Contact: Mary Connor, 651-757-2629
St. Paul, Minn. — In 2015, the Minnesota Pollution Control Agency (MPCA) came up with a variety of creative approaches to the state’s environmental challenges.
Water quality data supporting leading-edge buffer strip legislation
The MPCA’s “Swimmable, Fishable, Fixable?” report, released in April, offered additional evidence of the impaired water quality in Minnesota’s lakes, rivers, and streams — particularly in southern Minnesota — and what is causing it: agricultural and urban runoff. The report became a critical support to Governor Dayton’s successful buffer-strip legislation, which mandates 50-foot vegetative strips between cropland and streams to protect waters from runoff. Minnesota is one of the first states in the nation to enact legislation to protect water quality with buffer strips. And the MPCA’s watershed monitoring, which is funded by the Clean Water Land and Legacy Amendment, is increasing our knowledge of the state’s tremendous water resources and how to protect them.
Flexible pollutant-trading provisions for meeting water quality goals
Princeton, Minn., discharges its treated wastewater to the Rum River, a tributary to the Mississippi River upstream of Lake Pepin. Reducing the amount of phosphorus in the river is important for preventing algae growth, but reducing phosphorus in Princeton’s wastewater discharges would involve expensive treatment plant upgrades. So the MPCA worked with the city to create a first-of-its-kind permit provision, allowing Princeton to offset its phosphorus discharges by restoring and maintaining streambanks on the Rum River in five areas. These efforts have reduced the amount of soil released into the river, and the phosphorus that comes with it. The city’s draft permit gives them credit for the reduction that serves as an offset for the phosphorous load discharged from the wastewater facility. The five streambank restoration projects are preventing sediment, containing about 10,700 pounds of phosphorus, from entering the Rum River each year and protecting Lake Pepin, which suffers from excess sediment. MPCA officials hope Princeton’s example will help other Minnesota communities looking to meet low phosphorus discharge limits without modifying wastewater facilities.
Similarly, a pending permit establishes one phosphorous limit for all five wastewater treatment facilities managed by the Metropolitan Council, which can decide which facilities must remove more phosphorus from their discharges. The Met Council can control how it manages its phosphorous treatment to achieve the required reductions. “This approach will maximize our flexibility to meet water quality standards, and in the process will save money that we can use to further improve wastewater treatment, and thus water quality, in the region,” said Leisa Thompson, general manager of Metropolitan Council Environmental Services.
A groundbreaking report on metro-area air quality
Scientists from the MPCA and the Minnesota Department of Health (MDH) worked together to estimate the impact of air pollution in the Twin Cities metro area on public health. The result was “Life and Breath: How air pollution affects public health in the Twin Cities.” The report’s findings were alarming. Though air quality in Minnesota is generally good, even low and moderate levels of pollution are dangerous to some Twin Cities residents:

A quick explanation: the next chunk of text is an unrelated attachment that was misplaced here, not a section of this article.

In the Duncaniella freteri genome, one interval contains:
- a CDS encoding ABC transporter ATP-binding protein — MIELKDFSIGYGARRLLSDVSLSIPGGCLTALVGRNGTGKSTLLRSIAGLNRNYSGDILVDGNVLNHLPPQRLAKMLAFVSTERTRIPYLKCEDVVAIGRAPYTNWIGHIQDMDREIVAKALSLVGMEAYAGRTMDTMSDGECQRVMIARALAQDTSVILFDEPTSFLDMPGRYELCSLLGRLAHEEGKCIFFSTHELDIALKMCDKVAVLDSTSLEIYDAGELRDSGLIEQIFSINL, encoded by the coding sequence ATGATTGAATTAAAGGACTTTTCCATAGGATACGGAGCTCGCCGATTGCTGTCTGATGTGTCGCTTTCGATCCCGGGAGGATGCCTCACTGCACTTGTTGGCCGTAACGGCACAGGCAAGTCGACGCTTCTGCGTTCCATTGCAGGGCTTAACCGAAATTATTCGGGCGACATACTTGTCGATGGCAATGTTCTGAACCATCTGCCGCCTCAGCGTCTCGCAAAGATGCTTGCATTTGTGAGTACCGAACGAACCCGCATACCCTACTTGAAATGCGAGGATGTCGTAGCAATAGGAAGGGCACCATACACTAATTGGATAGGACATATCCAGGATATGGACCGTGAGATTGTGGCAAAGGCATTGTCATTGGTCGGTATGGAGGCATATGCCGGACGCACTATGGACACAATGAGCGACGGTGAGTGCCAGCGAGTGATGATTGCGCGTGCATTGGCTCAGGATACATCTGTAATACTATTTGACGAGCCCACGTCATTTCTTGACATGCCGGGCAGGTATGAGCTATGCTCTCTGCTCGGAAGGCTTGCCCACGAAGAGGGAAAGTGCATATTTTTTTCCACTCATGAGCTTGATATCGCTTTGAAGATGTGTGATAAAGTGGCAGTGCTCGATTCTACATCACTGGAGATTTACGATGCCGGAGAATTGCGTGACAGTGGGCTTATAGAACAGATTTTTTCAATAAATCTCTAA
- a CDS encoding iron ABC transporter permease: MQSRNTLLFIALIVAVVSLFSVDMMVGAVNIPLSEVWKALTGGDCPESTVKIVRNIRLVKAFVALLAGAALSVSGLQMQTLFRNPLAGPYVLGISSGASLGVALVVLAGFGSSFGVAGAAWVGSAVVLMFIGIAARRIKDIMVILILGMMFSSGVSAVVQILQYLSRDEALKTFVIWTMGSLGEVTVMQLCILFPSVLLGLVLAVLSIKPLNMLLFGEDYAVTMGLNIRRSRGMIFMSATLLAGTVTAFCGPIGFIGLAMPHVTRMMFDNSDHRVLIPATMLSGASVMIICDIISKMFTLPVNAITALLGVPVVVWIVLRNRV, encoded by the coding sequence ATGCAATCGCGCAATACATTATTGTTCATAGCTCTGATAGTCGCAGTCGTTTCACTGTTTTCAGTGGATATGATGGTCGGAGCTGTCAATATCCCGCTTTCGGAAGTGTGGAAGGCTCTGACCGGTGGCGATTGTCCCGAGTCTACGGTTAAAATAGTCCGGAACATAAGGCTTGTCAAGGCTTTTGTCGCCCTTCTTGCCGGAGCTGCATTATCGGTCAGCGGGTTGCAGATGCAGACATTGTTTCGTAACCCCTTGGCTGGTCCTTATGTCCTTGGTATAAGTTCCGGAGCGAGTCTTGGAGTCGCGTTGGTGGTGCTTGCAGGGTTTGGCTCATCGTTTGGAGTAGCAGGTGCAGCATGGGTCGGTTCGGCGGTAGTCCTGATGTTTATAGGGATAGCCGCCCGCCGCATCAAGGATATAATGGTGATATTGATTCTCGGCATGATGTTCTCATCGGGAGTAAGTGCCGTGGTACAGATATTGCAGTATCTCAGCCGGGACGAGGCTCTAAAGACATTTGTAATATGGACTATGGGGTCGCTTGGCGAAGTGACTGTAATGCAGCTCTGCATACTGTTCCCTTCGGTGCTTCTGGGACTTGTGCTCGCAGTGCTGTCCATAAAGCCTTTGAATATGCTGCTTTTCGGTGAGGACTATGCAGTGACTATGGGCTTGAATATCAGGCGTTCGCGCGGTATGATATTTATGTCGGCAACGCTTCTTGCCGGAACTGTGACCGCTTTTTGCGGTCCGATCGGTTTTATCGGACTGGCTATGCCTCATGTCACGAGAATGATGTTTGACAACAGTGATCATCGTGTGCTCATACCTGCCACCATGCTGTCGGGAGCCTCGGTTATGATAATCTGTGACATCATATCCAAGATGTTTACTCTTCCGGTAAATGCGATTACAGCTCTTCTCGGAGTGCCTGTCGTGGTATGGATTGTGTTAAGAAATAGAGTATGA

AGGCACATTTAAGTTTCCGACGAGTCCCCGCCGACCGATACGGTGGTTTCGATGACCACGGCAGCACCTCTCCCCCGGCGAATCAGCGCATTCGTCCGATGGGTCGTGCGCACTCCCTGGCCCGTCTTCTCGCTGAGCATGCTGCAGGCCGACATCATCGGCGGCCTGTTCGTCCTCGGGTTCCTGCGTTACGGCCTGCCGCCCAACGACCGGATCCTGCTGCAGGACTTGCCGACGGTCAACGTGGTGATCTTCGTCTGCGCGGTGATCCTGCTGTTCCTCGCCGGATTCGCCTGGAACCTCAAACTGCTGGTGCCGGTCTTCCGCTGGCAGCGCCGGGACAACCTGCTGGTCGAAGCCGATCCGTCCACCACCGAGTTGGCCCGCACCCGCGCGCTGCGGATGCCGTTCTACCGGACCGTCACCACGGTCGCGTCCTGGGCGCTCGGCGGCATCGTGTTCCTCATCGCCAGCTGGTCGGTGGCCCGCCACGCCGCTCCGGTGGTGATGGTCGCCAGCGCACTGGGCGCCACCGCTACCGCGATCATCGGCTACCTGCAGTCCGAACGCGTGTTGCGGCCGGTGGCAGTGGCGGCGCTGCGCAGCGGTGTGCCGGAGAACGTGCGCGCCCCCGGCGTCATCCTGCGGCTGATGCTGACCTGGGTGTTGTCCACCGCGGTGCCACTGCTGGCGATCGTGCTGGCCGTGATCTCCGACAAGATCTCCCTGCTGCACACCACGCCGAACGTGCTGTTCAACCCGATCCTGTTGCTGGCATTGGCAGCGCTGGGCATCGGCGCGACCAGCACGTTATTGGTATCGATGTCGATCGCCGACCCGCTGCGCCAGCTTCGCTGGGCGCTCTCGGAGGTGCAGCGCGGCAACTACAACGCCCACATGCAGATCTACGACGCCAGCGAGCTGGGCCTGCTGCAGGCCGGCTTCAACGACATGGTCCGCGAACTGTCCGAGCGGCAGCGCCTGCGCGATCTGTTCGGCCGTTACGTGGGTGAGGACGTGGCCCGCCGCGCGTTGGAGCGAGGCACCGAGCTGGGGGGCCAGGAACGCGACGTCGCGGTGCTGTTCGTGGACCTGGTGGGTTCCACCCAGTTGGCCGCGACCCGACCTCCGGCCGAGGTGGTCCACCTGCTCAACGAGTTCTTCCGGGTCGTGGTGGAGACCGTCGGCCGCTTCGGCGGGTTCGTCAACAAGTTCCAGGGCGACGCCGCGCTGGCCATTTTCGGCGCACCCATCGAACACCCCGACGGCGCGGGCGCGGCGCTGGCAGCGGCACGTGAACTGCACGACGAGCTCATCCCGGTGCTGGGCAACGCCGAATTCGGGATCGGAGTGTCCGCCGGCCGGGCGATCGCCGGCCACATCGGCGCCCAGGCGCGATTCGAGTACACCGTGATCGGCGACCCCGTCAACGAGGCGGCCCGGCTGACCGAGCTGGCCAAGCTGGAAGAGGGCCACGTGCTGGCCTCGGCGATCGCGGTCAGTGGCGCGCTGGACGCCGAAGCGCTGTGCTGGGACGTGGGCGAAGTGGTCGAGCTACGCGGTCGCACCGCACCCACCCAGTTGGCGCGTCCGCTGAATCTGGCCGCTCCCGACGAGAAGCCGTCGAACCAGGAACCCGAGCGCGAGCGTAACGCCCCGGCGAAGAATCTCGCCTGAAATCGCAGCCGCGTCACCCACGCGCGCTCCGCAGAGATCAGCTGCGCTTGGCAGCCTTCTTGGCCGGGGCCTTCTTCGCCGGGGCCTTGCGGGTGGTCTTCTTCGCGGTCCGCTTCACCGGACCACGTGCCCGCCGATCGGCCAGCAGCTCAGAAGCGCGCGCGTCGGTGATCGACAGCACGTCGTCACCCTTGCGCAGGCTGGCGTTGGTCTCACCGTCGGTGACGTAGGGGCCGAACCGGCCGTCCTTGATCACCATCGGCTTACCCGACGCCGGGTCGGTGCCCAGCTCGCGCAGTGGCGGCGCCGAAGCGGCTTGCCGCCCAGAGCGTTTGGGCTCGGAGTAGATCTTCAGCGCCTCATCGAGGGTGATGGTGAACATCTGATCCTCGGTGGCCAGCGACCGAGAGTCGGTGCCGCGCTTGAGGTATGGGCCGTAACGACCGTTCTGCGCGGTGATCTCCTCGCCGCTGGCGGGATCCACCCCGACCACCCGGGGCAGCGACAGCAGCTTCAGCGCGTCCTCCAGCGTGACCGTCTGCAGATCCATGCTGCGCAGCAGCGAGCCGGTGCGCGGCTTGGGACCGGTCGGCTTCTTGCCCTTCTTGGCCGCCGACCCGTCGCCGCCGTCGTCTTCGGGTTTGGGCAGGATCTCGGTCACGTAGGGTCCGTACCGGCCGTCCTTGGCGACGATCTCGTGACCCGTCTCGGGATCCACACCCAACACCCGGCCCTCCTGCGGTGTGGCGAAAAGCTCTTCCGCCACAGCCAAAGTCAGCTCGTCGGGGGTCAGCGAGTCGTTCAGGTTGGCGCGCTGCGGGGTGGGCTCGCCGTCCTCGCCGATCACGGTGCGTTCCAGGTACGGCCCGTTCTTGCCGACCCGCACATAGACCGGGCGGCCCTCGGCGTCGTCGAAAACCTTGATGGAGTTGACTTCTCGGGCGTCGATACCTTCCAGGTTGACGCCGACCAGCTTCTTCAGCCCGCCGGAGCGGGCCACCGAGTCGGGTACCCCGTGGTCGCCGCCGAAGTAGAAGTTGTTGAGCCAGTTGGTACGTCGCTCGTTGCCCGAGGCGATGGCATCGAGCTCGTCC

- Air pollution contributed to about 2,000 deaths, 400 hospitalizations and 600 emergency-room visits in the Twin Cities in 2008.
- In 2008, about 6% to 13% of all residents in the Twin Cities metro area who died, and about 2% to 5% who visited the hospital or emergency room for heart and lung problems, did so because fine particles or ground-level ozone made their conditions worse.
- The groups most affected by air pollution are people of color, elderly people, children with uncontrolled asthma, and people living in poverty. Vulnerable populations may experience more health effects because these populations already have higher rates of heart and lung conditions. They experience more hospitalizations, emergency-room visits for asthma and death related to air pollution.
Creative reuse of dredge material in Duluth’s St. Louis River estuary
This year saw the completion of a three-year pilot project that used 350,000 cubic yards of sediment dredged from the Duluth harbor by the U.S. Army Corps of Engineers to help restore aquatic habitat in the St. Louis River estuary. The dredged material was placed in the river and along the shoreline of the 350-acre 21st Avenue West site, at the base of the Blatnik Bridge in Duluth. The site had been converted from estuary to harbor in the late 1800s. The restoration softened the shoreline and created gentle slopes, to encourage water plants, animals, and bugs that live in sediment and support a better fish habitat. The successful pilot will provide Duluth with a new attraction for anglers and outdoor enthusiasts. In addition, this restoration method can be used to reconstruct aquatic habitats at other sites.
Contact the MPCA to learn more about its innovative approaches to pollution control and reduction.